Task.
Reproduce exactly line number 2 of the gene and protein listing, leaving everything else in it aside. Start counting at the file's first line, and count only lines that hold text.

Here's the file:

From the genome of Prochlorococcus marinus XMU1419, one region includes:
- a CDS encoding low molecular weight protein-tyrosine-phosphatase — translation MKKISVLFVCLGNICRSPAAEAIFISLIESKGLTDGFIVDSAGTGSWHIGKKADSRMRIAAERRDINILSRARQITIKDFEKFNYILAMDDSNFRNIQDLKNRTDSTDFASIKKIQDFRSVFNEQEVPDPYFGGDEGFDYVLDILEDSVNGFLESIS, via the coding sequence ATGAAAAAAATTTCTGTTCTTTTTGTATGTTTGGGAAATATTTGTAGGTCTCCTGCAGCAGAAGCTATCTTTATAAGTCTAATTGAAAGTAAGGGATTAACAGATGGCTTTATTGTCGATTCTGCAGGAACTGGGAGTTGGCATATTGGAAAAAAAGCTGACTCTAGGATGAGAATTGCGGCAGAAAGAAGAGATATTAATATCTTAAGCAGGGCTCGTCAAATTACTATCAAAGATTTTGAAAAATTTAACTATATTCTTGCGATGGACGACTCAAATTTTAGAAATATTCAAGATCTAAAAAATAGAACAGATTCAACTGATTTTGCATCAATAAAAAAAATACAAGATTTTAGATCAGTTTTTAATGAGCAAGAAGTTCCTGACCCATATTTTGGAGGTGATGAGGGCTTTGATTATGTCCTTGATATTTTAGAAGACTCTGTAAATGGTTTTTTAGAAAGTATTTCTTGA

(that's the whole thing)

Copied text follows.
- a CDS encoding low molecular weight protein-tyrosine-phosphatase — translation MKKISVLFVCLGNICRSPAAEAIFISLIESKGLTDGFIVDSAGTGSWHIGKKADSRMRIAAERRDINILSRARQITIKDFEKFNYILAMDDSNFRNIQDLKNRTDSTDFASIKKIQDFRSVFNEQEVPDPYFGGDEGFDYVLDILEDSVNGFLESIS, via the coding sequence ATGAAAAAAATTTCTGTTCTTTTTGTATGTTTGGGAAATATTTGTAGGTCTCCTGCAGCAGAAGCTATCTTTATAAGTCTAATTGAAAGTAAGGGATTAACAGATGGCTTTATTGTCGATTCTGCAGGAACTGGGAGTTGGCATATTGGAAAAAAAGCTGACTCTAGGATGAGAATTGCGGCAGAAAGAAGAGATATTAATATCTTAAGCAGGGCTCGTCAAATTACTATCAAAGATTTTGAAAAATTTAACTATATTCTTGCGATGGACGACTCAAATTTTAGAAATATTCAAGATCTAAAAAATAGAACAGATTCAACTGATTTTGCATCAATAAAAAAAATACAAGATTTTAGATCAGTTTTTAATGAGCAAGAAGTTCCTGACCCATATTTTGGAGGTGATGAGGGCTTTGATTATGTCCTTGATATTTTAGAAGACTCTGTAAATGGTTTTTTAGAAAGTATTTCTTGA